The intellectual and religio-philosophical awakening of young Stephen Dedalus as he begins to question and rebel against the Catholic and Irish conventions with which he has been raised. He finally leaves for abroad to pursue his ambitions as an artist. The work is an early example of some of Joyce's modernist techniques that would later be represented in a more developed manner by Ulysses and Finnegans Wake. The novel, which has had a "huge influence on novelists across the world", was ranked by Modern Library as the third greatest English-language novel of the 20th century.
Public Domain (P)2013 Trout Lake Media
I first read this book forty years ago. Recently, I realized that all I remembered of it was "auntie's skirts." (They are at eye level for the little tot following around after the grownups.) Now after carefully listening to the audio a few weeks ago, I remember the little boy getting hurt and then quickly turning his attention to something to eat. I was reminded of Dylan Thomas' A Child's Christmas in Wales, so endearing in its cuteness.
But there isn't much interest for me in Steven Daedalus as a grown man. Is this Daedalus also a builder of a maze? The maze of ideas he attempts to find his way through is boring, especially since we know that the real artist rejected those ideas and the city where he encountered them and vowed never to return to the provincial city of Dublin. I think it is reasonable for the reader to skip over some of the religious ramblings, for we get it! And surely more creativity will follow!
As for the narration, I was willing to wade my way through the Irish brogue to experience the novel in a more authentic manner, but that may be masochistic.
it is James Joyce so you.know it is well written. The story did not really connect with me but that doesn't mean it is bad. I just had a difficult time connecting with the characters.
Slower narration with much less accent.
Too fast, to thick accent, no emphasis.
I didn't finish the book.
Just terrible. Disjointed. Wordy. Dated. The last religious rant is just too much for me, I am dumping this. B-O-R-I-N-G!!!!!!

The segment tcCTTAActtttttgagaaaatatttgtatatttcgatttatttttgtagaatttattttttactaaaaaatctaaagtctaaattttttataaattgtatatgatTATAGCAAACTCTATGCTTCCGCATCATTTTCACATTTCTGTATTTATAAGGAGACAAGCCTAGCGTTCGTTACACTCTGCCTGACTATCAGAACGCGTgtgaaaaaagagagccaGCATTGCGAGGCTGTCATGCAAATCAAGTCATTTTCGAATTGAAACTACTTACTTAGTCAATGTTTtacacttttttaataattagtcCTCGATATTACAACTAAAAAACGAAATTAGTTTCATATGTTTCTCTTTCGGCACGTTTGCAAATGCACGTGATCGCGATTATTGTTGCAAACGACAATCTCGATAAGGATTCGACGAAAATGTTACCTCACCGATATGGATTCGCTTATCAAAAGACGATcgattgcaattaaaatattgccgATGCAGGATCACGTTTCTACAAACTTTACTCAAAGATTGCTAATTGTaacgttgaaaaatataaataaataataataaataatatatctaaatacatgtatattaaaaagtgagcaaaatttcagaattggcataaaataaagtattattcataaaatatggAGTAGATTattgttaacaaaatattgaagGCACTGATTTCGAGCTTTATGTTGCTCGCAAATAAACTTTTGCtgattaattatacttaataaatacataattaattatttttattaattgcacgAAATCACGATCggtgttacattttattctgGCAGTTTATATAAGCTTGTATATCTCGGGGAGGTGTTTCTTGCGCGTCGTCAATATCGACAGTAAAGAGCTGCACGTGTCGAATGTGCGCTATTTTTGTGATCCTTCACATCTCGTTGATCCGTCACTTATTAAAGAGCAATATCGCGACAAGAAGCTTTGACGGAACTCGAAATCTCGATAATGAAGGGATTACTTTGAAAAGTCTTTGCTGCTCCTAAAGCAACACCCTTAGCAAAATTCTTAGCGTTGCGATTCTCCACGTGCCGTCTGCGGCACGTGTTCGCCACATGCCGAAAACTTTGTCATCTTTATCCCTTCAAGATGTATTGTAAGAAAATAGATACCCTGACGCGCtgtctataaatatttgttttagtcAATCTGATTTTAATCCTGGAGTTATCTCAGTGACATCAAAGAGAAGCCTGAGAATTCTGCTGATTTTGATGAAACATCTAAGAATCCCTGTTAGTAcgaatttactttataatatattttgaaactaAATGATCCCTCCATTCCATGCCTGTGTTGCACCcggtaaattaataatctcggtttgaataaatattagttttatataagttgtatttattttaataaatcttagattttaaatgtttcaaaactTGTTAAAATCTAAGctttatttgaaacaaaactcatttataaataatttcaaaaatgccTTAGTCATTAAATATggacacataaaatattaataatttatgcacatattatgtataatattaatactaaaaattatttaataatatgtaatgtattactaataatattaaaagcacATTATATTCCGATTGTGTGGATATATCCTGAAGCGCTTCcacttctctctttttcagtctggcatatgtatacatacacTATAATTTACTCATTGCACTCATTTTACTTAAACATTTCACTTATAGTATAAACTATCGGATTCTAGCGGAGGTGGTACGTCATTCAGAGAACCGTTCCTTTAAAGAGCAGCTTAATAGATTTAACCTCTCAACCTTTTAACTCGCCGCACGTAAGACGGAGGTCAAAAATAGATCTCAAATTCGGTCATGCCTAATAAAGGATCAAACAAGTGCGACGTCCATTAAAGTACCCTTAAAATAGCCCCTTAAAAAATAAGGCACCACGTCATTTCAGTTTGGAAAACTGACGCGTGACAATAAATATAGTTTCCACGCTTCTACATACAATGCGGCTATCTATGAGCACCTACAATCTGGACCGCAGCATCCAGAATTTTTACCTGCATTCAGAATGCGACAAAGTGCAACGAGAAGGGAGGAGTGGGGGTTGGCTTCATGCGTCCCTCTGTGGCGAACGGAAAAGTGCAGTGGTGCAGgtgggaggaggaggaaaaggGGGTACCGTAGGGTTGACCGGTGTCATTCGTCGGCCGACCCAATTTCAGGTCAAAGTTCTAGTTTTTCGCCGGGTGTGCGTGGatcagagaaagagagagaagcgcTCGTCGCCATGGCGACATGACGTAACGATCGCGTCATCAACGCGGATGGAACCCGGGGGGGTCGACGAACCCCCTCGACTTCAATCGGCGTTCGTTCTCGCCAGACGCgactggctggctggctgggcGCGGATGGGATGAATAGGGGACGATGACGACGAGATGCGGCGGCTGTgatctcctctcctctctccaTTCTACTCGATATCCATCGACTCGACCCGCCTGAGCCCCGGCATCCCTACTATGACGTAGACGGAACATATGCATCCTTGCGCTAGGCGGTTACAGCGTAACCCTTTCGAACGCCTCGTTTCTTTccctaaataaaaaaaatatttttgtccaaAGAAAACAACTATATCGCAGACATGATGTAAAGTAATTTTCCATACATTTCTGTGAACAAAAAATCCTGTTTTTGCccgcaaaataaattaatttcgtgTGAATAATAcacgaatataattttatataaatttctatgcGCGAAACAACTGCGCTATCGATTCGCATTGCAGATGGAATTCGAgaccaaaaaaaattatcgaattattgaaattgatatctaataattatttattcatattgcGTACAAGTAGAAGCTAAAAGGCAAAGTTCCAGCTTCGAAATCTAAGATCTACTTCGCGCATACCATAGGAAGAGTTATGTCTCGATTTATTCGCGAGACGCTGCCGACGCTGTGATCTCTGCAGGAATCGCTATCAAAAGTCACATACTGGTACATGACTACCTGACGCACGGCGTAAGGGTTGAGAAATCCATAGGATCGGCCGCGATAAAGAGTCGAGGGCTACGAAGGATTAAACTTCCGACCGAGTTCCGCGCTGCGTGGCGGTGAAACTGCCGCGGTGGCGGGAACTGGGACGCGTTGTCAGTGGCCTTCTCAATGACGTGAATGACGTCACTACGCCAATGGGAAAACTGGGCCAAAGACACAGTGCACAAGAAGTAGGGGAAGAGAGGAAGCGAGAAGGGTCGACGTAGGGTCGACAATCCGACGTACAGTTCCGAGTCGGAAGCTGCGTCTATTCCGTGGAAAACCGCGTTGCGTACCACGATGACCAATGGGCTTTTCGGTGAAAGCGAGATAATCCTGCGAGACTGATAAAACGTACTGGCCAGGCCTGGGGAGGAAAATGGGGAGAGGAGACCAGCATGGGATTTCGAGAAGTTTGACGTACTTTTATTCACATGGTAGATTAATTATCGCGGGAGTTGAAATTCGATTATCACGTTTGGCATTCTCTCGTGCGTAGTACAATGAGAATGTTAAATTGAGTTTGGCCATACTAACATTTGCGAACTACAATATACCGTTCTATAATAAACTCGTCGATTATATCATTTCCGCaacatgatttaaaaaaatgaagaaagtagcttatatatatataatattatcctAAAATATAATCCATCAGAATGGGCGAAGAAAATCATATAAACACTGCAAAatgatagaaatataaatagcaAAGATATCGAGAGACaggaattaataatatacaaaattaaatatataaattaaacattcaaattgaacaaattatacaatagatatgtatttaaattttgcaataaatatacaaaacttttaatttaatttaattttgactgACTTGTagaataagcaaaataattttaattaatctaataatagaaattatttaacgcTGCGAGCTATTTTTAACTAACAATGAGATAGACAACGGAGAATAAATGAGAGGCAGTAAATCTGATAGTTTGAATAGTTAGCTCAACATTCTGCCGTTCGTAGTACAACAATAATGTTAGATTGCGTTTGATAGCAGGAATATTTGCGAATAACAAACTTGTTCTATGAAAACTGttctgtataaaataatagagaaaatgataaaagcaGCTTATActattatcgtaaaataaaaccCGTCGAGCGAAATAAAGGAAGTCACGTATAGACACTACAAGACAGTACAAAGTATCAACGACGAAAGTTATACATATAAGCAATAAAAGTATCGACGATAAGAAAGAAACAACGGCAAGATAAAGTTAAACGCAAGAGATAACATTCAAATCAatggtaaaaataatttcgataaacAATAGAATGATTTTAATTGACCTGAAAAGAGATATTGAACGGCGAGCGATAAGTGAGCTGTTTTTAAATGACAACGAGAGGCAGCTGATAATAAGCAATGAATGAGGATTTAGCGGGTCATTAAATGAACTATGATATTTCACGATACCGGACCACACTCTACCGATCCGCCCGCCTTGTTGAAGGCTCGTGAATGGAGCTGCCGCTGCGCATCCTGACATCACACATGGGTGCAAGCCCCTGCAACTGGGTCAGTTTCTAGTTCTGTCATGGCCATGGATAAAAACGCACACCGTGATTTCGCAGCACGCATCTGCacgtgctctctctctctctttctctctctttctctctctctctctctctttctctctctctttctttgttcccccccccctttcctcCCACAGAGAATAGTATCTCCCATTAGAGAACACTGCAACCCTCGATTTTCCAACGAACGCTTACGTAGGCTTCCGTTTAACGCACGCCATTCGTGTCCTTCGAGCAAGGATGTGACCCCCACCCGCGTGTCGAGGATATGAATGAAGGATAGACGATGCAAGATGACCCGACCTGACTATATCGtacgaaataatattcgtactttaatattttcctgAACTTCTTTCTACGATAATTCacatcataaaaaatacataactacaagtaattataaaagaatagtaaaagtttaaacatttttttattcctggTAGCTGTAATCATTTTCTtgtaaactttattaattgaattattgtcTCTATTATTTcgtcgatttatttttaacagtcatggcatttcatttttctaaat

IF you choose to try the audiobook, do NOT pick the one narrated by Michael Orenstein. The narration is also terrible. I did listen to the sample before purchasing it; I certainly made a mistake.
I do not dump that many books, but this I just cannot stand.
Obviously this is one of the great modern novels. However, this narrator speed reads like the guy who used to do the FedEx commercials. Stick with the Donal Donnelly reading.
A better quality of the narration could have made this book into a 5 star listening experience.
I don't think so! It's not enjoyable to listen to this audio.M.Orenstein reads to fast and it's hard to follow and not very pleasant.
Flame of the Midwest
I started to read "A Portrait of the Artist..." in my late teens, knowing it to be a "classic," but found it stylistically unappealing to me at the time. It had become part of my (61-year-old female) "bucket list," and appealed to me out from the Audible catalogue. Alas, the stylized Brogue of the narrator's voice interfered with the mulitiplicity of literary associations I might have had, and the author's adolescent male anguishes stemming from his Catholic upbringing could not resonate in my Russophilic soul.
Stephen Daedalus, or course.
I fear I am not likely to be a reader of works he might record.
I've been tiptoeing around "Ulysses" for most of my adult life, and fearing "Finnegan's Wake" ever since to coincided with the early bout of insanity chronicled in Sylvia Plath's "Bell Jar."
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